I’ve been working, for some time, on a story about an old man and an old woman who are visited by a junior reporter from the Isle of Thanet Gazette newspaper. I split the story into three sections – the first section was written in third person and describes, in some detail, the journey taken by the young reporter to the old couple’s home. The location is real, as is the journey, and I wanted to give the story an authentic feel so I’ve used bus numbers and street names and I’ve described the houses as they were during the years the story is set (1975).
I wrote the second section as a play script and formatted it in that way. I was interested in writing something a little different and experimenting with medium. I thought I was being very clever. I enjoyed writing the script part as much as, if not more than, the prose part. Here’s an extract from the second section:
You: What was your job around that time, Mrs Tapp? What did you do at Fairdale’s?
Albert: Sweet Fanny Adams, if my memory serves me.
Beryl: He’s asking me, thank you very much. I worked in the laundry room washing and ironing the garments with some of the other girls.
Albert: That’s not all she worked.
Beryl: What’d he say?
You: Nothing. Nothing. Go on.
Beryl: From seven thirty in the morning to half five in the evening.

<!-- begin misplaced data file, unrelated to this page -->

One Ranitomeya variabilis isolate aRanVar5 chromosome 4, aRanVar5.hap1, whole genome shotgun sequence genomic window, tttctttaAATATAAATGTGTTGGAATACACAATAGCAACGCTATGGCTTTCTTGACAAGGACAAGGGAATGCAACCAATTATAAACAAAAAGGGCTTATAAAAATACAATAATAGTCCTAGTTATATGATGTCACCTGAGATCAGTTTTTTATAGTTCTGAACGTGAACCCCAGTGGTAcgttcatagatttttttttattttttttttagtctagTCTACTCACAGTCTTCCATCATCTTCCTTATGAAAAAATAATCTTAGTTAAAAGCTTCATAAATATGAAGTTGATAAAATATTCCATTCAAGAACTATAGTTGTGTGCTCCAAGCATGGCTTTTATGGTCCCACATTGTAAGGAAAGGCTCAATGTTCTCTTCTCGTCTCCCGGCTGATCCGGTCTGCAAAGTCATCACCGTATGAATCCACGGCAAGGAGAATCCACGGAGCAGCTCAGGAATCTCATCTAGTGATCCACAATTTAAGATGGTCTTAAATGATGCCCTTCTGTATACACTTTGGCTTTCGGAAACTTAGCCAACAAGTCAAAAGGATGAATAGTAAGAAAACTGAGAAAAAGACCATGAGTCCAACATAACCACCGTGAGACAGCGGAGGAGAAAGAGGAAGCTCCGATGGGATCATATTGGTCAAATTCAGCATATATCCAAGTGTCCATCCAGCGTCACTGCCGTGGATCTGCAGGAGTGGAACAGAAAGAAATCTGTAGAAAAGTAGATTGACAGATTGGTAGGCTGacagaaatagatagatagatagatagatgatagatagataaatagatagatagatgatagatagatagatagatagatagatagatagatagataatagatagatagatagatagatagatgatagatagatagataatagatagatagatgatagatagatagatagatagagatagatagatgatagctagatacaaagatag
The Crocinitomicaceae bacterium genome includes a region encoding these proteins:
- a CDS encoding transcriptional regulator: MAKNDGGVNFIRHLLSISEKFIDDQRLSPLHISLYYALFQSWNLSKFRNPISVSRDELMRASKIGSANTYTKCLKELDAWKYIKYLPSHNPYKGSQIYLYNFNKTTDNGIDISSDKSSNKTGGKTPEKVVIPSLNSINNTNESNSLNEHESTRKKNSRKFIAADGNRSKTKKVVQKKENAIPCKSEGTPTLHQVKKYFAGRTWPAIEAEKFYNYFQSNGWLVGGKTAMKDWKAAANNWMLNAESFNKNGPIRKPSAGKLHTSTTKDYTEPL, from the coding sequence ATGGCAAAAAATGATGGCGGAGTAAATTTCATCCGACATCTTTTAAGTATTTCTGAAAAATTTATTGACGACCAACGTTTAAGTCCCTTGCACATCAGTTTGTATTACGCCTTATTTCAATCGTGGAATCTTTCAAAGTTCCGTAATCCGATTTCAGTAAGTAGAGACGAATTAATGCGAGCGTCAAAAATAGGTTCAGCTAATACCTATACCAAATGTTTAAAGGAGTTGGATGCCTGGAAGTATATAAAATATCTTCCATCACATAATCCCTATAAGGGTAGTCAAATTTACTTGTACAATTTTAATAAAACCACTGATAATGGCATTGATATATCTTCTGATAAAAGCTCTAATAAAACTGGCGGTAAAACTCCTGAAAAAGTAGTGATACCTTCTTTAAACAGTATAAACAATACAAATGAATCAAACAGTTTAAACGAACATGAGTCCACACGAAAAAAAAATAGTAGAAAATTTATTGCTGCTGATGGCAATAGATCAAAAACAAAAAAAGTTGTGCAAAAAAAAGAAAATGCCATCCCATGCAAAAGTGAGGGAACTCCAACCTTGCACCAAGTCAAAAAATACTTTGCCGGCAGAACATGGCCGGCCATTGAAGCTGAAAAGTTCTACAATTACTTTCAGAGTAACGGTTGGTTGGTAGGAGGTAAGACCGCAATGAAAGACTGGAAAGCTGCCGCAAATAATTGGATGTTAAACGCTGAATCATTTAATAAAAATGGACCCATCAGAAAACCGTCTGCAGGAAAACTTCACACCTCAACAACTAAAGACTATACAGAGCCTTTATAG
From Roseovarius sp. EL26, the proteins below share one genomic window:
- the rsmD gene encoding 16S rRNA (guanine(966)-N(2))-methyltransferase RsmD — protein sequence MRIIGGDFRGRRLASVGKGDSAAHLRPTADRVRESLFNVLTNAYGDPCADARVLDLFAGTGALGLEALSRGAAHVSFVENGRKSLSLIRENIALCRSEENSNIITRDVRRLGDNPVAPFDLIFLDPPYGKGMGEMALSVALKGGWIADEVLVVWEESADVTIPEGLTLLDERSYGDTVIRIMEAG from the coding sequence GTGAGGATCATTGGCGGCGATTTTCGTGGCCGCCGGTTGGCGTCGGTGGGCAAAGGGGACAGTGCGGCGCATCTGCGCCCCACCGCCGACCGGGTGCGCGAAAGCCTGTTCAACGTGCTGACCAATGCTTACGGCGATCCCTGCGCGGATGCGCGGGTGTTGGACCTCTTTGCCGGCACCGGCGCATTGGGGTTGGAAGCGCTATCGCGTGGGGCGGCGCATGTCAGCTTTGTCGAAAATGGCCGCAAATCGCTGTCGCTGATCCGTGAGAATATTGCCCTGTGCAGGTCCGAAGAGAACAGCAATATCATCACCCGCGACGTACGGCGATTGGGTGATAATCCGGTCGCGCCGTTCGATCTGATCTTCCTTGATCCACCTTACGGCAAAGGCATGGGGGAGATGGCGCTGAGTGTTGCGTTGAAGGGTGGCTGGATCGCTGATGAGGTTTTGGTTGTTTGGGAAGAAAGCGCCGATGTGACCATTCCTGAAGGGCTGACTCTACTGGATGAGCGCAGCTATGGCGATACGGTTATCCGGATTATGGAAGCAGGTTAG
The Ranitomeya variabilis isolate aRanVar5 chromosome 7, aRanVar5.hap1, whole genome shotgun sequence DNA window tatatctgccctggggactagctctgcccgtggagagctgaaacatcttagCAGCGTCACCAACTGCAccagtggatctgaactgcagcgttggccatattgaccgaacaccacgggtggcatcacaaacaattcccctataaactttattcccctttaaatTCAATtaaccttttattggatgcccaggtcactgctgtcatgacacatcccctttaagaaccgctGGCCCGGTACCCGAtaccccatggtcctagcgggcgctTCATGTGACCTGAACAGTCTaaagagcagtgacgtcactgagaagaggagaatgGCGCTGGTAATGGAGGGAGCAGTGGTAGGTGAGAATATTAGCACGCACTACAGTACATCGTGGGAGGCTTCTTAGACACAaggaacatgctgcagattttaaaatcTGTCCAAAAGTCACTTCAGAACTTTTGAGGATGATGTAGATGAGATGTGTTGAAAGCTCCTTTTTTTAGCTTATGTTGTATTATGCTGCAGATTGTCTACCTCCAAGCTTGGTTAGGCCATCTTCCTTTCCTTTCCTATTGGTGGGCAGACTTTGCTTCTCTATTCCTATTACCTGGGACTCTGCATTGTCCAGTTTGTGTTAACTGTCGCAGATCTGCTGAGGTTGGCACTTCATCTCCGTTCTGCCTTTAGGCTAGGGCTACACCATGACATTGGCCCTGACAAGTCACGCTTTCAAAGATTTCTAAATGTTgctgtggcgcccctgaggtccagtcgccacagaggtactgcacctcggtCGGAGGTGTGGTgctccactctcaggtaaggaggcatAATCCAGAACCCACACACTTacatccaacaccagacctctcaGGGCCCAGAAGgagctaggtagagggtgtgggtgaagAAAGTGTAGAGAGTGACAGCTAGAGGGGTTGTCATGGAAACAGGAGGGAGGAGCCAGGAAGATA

You: A long day, Mrs Tapp?
Beryl: It was a long day. Sunday off, mind. I was good. Some days I’d press up to thirty shirts.
Albert: That’s not all she’d press up to.
Beryl: I had nimble fingers, see. I was quick. Swish, along the collar. Swish, down the sleeves. Swish, side panels. Swish, back panel and up onto the hanger.
You: I can imagine. You made a note of that – ‘nimble fingers, swish,’ you wrote. Well done. Fat lot of good that’ll do you when you get back to the office.
I finished with a third section and reverted back to third person prose. I wrote and rewrote until I was happy with it. Next, I made an audio recording of it. I screwed up plenty of times and found myself having to go back and start again. I swore a lot. I have several outtake recordings to prove it. Finally, at around 10.45 p.m. last night, I uploaded it onto MacGuffin, an exciting site for writers which I discovered a while ago but hadn’t, until last night, had the courage to upload my writing onto.
I felt very pleased with myself – I’d worked really hard, over several weeks to get the story to a point where I was happy to share it. Now I look at it, re-read it, re-listen to it, and it’s still very much a work-in-progress, I can see the plot flaws in it, it doesn’t quite hang together and the characters’ responses are a little forced in places. Finally, the ending isn’t right. So, why the photograph of the angry looking bird? Well, when I picked it for this post, I thought the bird was an owl. Now I’m not so sure – which leads neatly back to the way I feel about my story.